Darwin still lives

Q and A

Why a UMBC teacher is fascinated by the father of evolutionary theory

Q&A -- Sandra Herbert


"He was born on Feb. 12, 1809," Sandra Herbert says of Charles Darwin, the person who has dominated her intellectual life since she was an undergraduate at Wittenberg University in Ohio over 40 years ago.

"That's the same day in the same year as Abraham Lincoln," Herbert points out. "I don't know if Lincoln ever heard of Darwin - he probably did - but Darwin certainly heard of Lincoln. He was a big supporter of the North in the Civil War and Darwin's family was all very much anti-slavery."

Herbert went on to get a doctorate at Brandeis University and has been in the history department at the University of Maryland, Baltimore County for three decades. She has edited volumes of Darwin's papers and published the book Charles Darwin: Geologist last year.

Darwin's birth date means that 2009 will be the bicentennial of the birth of this man who would go on to help revolutionize biology and, in the United States at least, live on as a political and cultural touchstone.

There is a major conference planned at England's Cambridge University, Darwin's alma mater, which houses his papers, to mark the bicentennial in the year that is also the 800th anniversary of the founding of Cambridge.

That's where Herbert will head in a few weeks, to spend the academic year amid Darwin's papers and the many artifacts he brought back from his five-year journey on the Beagle.

"It is wonderful to see them together," she says, speaking of those moments when you can read Darwin's words and look at the objects and realize that "you are right there in the groove with him."

Why did you first get interested in Darwin?

I think it was partly the difference between what you learned in high school and college at that time. In high school, evolution was presented in the back of the book. It wasn't that anyone was saying it wasn't true, just that it was not a very interesting subject.

Then when I got to college, well, I found that the biologists thought evolution was very, very exciting. That difference, that little bit of controversy, made it intriguing.

That's why I think, at least up until the last 10 or 15 years, the Darwin scholarly business has been dominated by Americans. I think it was the controversy that made him seem interesting. He was too much a part of the carpet in England.

Why is Darwin seen as such a controversial figure in America and not in England?

A lot has to do with the history of religion. The English have an established church and we don't. We are very proud of not having an established church, of having absolute freedom of religion. But that also means you can think whatever you want about something like evolution.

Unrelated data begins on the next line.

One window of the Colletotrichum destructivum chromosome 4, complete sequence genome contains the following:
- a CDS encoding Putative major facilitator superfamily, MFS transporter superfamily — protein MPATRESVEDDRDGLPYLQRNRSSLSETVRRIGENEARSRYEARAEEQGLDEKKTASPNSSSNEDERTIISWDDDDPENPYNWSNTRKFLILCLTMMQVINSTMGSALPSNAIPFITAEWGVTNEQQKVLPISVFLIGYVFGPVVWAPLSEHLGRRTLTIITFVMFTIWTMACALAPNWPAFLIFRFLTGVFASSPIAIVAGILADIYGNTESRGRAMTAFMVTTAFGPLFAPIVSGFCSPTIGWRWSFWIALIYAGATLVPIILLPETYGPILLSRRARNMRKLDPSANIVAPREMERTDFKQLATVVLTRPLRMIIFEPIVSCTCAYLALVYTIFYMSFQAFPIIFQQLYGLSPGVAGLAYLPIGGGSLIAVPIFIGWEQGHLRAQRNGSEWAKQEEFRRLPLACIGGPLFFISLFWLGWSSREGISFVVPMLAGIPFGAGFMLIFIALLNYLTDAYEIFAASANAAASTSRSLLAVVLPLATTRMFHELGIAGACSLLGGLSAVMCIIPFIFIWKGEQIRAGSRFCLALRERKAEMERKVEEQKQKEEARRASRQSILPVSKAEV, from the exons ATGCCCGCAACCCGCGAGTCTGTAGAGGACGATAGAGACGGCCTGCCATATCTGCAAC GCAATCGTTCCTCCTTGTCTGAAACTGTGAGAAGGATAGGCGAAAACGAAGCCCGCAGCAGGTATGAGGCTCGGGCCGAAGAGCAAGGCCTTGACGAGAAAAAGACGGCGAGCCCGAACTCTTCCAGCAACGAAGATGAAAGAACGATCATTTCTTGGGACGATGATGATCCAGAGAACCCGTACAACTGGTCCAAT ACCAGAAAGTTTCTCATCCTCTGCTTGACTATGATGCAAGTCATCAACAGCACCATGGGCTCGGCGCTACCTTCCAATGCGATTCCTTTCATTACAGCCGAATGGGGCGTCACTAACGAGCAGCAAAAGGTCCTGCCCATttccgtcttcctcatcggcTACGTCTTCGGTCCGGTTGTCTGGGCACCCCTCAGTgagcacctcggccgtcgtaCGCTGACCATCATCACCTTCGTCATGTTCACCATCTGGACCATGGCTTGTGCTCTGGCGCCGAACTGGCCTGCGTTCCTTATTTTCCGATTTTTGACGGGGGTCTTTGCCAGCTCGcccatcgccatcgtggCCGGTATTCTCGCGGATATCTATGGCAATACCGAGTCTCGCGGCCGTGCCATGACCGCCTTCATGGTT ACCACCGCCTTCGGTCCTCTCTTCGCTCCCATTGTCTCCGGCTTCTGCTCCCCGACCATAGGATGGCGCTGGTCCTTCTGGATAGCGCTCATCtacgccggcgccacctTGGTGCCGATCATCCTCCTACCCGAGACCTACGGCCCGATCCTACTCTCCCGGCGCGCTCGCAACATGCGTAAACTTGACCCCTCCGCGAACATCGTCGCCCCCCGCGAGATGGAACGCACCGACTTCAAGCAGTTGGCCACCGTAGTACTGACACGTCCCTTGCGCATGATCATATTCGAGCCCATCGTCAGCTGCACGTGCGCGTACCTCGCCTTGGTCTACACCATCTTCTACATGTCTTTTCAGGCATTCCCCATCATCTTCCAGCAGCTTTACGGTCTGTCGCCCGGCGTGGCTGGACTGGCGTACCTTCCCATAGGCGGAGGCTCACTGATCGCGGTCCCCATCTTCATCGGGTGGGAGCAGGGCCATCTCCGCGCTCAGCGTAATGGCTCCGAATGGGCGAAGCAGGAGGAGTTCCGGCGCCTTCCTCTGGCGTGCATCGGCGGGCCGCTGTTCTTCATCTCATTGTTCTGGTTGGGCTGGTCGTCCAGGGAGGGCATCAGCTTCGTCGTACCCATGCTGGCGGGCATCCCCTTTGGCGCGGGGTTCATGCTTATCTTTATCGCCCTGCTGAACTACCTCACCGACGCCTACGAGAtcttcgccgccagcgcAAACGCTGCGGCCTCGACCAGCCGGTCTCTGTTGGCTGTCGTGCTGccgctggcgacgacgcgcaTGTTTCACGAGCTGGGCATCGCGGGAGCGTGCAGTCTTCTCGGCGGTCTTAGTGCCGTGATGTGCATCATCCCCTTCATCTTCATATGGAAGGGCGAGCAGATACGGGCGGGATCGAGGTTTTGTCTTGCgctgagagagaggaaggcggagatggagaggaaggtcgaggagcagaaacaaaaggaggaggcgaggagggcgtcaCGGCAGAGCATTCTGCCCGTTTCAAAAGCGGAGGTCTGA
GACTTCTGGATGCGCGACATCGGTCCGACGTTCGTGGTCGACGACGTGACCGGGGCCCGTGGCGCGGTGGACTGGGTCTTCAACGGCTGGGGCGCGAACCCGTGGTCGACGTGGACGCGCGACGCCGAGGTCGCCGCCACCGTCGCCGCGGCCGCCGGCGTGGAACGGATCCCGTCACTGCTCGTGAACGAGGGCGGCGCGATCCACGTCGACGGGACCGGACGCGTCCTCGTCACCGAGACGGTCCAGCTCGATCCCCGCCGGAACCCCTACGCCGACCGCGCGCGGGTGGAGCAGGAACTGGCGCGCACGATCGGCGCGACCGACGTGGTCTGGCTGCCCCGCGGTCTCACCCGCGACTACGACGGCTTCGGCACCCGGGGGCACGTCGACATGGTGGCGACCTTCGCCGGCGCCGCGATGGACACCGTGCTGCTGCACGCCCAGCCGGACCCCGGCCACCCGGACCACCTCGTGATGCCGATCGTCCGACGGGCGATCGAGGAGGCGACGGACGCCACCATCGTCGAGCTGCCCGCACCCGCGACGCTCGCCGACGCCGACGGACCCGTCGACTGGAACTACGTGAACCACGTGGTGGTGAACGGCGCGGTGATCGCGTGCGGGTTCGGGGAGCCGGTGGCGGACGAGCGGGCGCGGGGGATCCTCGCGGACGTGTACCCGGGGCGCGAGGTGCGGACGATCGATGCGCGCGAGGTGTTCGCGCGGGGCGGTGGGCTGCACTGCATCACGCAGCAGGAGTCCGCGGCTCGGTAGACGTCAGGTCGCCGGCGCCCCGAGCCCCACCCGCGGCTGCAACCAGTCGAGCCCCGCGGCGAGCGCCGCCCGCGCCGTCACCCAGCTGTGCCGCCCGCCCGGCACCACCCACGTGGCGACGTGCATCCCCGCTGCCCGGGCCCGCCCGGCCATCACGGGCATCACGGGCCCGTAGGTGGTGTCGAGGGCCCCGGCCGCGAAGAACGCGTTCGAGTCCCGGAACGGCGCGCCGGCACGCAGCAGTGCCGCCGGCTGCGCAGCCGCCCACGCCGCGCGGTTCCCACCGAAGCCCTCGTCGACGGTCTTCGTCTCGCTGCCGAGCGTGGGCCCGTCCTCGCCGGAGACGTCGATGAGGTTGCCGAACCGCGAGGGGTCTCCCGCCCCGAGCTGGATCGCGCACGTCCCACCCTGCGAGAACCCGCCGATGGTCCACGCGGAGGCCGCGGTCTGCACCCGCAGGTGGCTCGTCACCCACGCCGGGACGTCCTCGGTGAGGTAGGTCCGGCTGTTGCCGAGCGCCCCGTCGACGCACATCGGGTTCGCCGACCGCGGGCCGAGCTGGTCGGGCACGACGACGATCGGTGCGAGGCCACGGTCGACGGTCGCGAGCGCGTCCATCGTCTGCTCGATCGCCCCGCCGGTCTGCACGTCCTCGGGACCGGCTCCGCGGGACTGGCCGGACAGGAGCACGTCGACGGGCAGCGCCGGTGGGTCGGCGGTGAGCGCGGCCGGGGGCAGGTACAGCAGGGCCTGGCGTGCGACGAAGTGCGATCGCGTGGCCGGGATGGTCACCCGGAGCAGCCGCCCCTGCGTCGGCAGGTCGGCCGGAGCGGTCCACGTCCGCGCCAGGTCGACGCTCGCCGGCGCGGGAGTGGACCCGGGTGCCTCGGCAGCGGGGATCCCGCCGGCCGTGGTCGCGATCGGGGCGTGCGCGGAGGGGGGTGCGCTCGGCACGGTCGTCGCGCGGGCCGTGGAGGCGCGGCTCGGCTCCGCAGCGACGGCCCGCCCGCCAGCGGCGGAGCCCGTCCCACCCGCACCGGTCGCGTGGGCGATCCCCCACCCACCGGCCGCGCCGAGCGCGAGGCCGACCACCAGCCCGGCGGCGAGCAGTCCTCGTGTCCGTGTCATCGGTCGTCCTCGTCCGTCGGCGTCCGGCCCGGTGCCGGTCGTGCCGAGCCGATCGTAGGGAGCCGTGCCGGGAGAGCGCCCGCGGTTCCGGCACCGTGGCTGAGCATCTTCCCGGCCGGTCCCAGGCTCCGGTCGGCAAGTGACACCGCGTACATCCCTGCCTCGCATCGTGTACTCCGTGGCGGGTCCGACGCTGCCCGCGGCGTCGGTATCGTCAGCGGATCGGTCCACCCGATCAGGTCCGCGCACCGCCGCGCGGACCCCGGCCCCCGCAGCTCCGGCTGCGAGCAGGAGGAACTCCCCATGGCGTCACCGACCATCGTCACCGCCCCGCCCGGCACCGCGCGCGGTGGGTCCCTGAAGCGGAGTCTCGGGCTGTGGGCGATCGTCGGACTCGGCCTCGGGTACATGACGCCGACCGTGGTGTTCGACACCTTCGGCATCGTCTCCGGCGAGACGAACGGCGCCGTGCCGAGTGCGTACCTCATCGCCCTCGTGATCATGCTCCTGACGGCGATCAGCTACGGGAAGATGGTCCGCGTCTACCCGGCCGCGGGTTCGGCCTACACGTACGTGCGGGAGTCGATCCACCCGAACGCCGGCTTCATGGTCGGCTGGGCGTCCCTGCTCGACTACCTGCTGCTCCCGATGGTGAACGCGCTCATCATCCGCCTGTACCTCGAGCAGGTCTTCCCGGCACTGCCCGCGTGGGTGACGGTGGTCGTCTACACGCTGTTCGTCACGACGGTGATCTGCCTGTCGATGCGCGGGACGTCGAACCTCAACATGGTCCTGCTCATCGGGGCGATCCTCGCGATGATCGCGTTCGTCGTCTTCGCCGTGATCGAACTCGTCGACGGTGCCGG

My English friends, seeing all the controversy over Darwin in America, ask, "How does this happen?" And I explain that we don't have anyone telling us what to think in religion so people can think what they choose to. They say that they supposed freedom of opinion is a good thing, but you really should come down on a certain side of some issues. But, freedom is freedom.

The British clerical establishment wrestled with this in the 1860s and decided how they were going to come down. It helped that Darwin's greatest defender, John Stevens Henslow, who was at Cambridge, was a clergyman. He was not all that crazy about evolution, but he defended Darwin's right to speak about it.

Among people loyal to the Church of England, a middle way very quickly developed within 10 years or so of the publication of The Origin of Species in 1859. The church never really let it erupt as a controversy. And, of course, Darwin was eventually buried in Westminster Abbey, so they reconciled.

In plenty of countries it is not even raised as an issue. Then in France, Darwin is not that well known because they give credit to their own guy, [Jean-Baptiste] Lamarck. He had most of it so that's fair enough.

You have, in a way, spent a lot of time with this man. Do you like the Darwin you have come to know?

Oh, yes. He was a tremendously hard worker and very devoted to his family and friends. He pretty much answered every letter that arrived, and I can't think of any public person of that prominence who does that any more. He was very well-regarded for how he fit into his local village life. His servants were very fond of him as well. He treated people with respect.

So what do you think of his emergence as a divisive cultural symbol?

It is unfortunate. I don't think he deserves it. He was a decent person who went out of his way to avoid controversy. He was very deferential to his audience, saying things to the effect, "I know you might not be able to go very far with me on this," or, "You might have a different point of view on this." He always deferred to other people's opinions.

That said, he did have a certain confidence in his positions. He was like someone like Lance Armstrong - he had a confidence that he could back up.

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